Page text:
I posted a video on the Centerworks YouTube channel: Knee Exercises to Strengthen Muscles Around the Patella to Avoid Knee Pain , and it’s been one of the highest viewed videos on my channel. Thanks to everyone that’s tuned in for this knee exercise tip! Today, I received a question from a viewer, but was unable to get my reply to send, so I thought I’d post it in a blog and hopefully the person who asked the Knee cap dance questions below will find this, and if there is anybody else out there looking for help with knee pain issues – I hope this blog post will help you too.
“I just watched your “Knee cap dance” While having my hands on the tops of my knee I felt a slight crunch on the outside of my right knee. It didn’t hurt but each time I moved my knee cap it crunched. The reason I watched your video was account of a slight pain in my knee cap. It is continually getting better with other stretches that I have found on the web. Here’s my question, do I keep doing the Knee cap dance to “break up any adhesions” or do I stop this particular stretch? Thank you.”
Thanks for the question about the knee-cap exercise. Easier for me to make a judgment call when I have a client in front of me, know their full health history, and can see them move. When in doubt, or if any exercise you are doing is causing pain – I would immediately stop doing the exercise.
Perhaps there are modifications, or other adjustments that need to be made. But without seeing you – it’s impossible for me to make recommendations on what else to do in this instance. If you deem it is safe for you to continue this exercise, you might work in a smaller range of motion to move the kneecap to start and see if you can do the exercise and avoid the crunching that you are talking about. Also, the knee cap should be gliding evenly, straight up the middle. If the knee cap is gliding in it’s groove – bending and straightening your knees, or lifting your kneecaps should be a quiet experience! If it’s pulling off to the outside of your leg as it lifts, you may have some muscle imbalance issues that are contributing to the problem and creating the crunching sounds.
Generally speaking, a lot of people have muscle imbalances between the front of the thigh (quadriceps) and back of the thigh (hamstrings) in combination with the support of inner thighs, outer thighs, and Glutes can cause the kneecap to track incorrectly.
Sit in a chair and bend your knees, put one hand on the top of your kneecap and straighten your leg – if you hear some crackling sounds, it’s because your kneecap is not tracking properly in its groove. Now test the other leg. Is there a difference in the sounds that your knees make? Do they both crunch, or is one worse than the other? Does your noisy knee correlate to any knee pain or problems you have experienced?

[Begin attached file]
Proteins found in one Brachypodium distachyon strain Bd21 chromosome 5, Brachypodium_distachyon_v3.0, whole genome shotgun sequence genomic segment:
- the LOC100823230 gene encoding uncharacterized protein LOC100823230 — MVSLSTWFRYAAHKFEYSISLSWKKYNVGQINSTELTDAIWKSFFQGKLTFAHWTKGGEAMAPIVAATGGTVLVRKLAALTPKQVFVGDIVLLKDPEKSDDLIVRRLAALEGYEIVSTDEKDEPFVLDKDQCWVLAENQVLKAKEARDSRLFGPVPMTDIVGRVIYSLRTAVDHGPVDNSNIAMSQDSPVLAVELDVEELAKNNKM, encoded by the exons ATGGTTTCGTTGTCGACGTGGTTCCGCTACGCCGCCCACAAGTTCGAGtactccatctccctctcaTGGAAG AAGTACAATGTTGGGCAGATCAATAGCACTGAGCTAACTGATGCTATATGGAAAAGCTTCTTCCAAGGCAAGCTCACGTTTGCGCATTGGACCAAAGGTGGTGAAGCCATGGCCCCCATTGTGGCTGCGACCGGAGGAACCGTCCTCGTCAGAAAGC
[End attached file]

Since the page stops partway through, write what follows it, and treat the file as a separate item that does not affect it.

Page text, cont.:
Tracking issues unfortunately are common. Some folks can get away with this misalignment for a lifetime and have relatively few knee problems. Other folks end up with multiple knee surgeries, and knee replacements because they never took care to improve their posture, strength, flexibility and change bad movement patterns. Regardless of how old you are, getting the kneecap to track better is possible and the kneecap dance exercise is one of the exercises I teach that is easy for clients to learn & do at home.
Sometimes if part of the quadriceps muscle (either inner or outer portion) pulls stronger it can pull the kneecap to either the inside or outside of the thigh, which can cause the grinding and miss-aligned tracking issue.
If your hips are wider, or your “knock-kneed” the angle from your hip to knee (Q-angle) can make it more of a challenge to maintain good knee alignment.
Weak inner thighs (adductors), weak outer thighs (abductors), and weak Glutes affect the stability of the knee when standing on one leg or bending and straightening the knees.
If the knee locks when you are standing or doing any type of exercise, the hamstrings are weak, and locking jams the kneecap against the leg bones in not a good way!
If you have had serious knee injuries or surgery, scar tissue & adhesions may limit the range of motion for your knee and knee cap.
I would recommend that you consider seeing your primary care doctor, a sports medicine physician, or get a referral to a physical therapistto rule out any serious knee issues, and ask them about the exercises you are doing, if they are OK for you, or what other exercises you can be doing to safely improve things.
I’m also a fan of Pilates, since there are so many great exercises you can do in a lesser weight-bearing position on the Pilates Reformer, Cadillac, and Chairs that are excellent for improving functional alignment, strength, and flexibility. Please keep in mind, if you are having pain or problems with your knees, chances are there’s also a problems at your feet or hips and pelvis that is contributing to the issue. It’s great to focus on “knee” exercises, but there may be other parts of your body that need to be focused on to ensure your knee pain will completely go away. If there is a Pilates studio, or well-qualified Pilates teacher in your area – even if you only take a couple of private sessions to have someone help you improve your exercise technique and body awareness for an at-home program it would be a good investment.
Hope this helps you make a wise decision on if the Knee Cap Dance exercise is appropriate for you to help keep your knees safe & healthy!
If you have any other questions about the knee-cap exercise , Pilates, or other health & wellness topics – please let me know.
Have you tried the Knee Cap Dance Exercise yet? Check it out now!